The court agreed with the state that Anderson never raised this issue below, and therefore waived it.
Chief Justice O’Connor’s Position
Part I: The Bind-Over
The Chief reiterated her position from Aalim I (State v. Aalim, Slip Opinion No. 2016-Ohio-8278) and Aalim II that she finds the juvenile mandatory transfer statutes unconstitutional. She would hold that Anderson was sent to adult court without due process, that adult court lacked jurisdiction to try him, and therefore his conviction and sentence were void. She therefore would not reach the merits of Anderson’s appeal, but rather would remand the case to juvenile court for an amenability hearing. But, as she is bound by precedent, she went on to consider the other issues.
Part II: The Trial Tax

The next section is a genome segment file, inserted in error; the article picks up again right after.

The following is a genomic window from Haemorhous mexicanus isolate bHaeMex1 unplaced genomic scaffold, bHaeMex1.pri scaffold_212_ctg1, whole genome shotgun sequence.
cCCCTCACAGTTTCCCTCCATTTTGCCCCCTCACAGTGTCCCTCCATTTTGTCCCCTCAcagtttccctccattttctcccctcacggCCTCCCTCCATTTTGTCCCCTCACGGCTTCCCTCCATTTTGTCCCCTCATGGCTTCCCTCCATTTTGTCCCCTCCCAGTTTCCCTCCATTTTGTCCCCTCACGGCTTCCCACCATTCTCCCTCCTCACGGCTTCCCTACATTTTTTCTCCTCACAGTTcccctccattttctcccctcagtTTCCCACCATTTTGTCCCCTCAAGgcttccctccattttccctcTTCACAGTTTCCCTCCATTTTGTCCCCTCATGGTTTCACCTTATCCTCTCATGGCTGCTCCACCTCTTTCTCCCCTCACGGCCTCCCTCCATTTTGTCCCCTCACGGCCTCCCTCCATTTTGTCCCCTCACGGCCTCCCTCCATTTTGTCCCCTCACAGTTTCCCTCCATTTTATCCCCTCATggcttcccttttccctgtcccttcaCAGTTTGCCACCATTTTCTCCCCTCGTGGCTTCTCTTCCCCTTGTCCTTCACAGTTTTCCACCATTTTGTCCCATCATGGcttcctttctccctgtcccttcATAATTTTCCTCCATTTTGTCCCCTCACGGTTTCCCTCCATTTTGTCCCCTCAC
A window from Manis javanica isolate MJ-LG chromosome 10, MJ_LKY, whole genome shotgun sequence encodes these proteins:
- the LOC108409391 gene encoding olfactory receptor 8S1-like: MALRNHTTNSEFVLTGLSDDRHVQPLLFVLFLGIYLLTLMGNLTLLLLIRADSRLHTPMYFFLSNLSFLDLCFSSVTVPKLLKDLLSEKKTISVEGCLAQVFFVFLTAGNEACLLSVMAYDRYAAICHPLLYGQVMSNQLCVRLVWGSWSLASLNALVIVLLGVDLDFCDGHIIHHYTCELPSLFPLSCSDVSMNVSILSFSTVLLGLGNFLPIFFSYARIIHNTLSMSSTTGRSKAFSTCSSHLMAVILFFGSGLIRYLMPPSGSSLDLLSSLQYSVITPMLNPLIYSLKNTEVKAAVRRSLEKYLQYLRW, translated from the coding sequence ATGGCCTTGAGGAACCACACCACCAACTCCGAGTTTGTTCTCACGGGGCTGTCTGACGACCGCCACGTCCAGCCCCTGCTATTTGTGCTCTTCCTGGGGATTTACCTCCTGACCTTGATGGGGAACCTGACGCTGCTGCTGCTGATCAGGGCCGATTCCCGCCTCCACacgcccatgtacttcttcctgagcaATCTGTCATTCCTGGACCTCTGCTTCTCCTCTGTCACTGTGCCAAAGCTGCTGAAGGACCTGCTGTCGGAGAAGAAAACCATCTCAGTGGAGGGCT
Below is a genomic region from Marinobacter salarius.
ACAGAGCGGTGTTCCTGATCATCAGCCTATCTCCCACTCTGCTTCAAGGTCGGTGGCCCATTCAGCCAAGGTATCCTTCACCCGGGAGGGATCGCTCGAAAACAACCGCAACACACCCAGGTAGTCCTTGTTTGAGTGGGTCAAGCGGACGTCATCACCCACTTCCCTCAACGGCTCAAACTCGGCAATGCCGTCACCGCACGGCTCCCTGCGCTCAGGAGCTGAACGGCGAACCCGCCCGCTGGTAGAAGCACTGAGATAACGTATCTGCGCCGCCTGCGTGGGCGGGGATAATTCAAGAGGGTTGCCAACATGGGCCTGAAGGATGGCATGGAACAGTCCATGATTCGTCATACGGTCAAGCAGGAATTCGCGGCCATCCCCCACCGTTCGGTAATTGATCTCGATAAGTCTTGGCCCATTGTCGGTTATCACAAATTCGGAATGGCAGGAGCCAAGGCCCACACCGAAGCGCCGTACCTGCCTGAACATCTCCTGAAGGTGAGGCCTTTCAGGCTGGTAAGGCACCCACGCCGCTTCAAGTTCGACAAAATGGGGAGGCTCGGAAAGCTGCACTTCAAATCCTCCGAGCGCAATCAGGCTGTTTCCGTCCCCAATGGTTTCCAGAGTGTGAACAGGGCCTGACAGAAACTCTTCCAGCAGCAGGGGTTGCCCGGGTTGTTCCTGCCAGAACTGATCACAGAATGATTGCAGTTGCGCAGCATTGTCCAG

O’Connor agrees with the majority that the trial court did not punish Anderson for exercising his right to trial. She decided to write separately to address the underlying circumstances in greater detail to provide guidance to sentencing courts. Essentially, the Chief found that the trial court’s clarifying statements at re-sentencing, the court’s specific and express statement that the sentence was not imposed as a penalty for going to trial, and the fact that the sentence fell within a permissible range of penalties all supported the conclusion that Anderson was not subject to an improper trial tax. Specifically, she cited the trial court’s points about Anderson’s continuing refusal to accept responsibility for his actions, his lack of any effort to leave when the offenses were in progress, his brandishing of a weapon in one of the crimes, and his prior record as a basis for the finding that there was no trial tax or sentencing error. The Chief also noted that a detailed explanation like the one in this case is not required at every sentencing.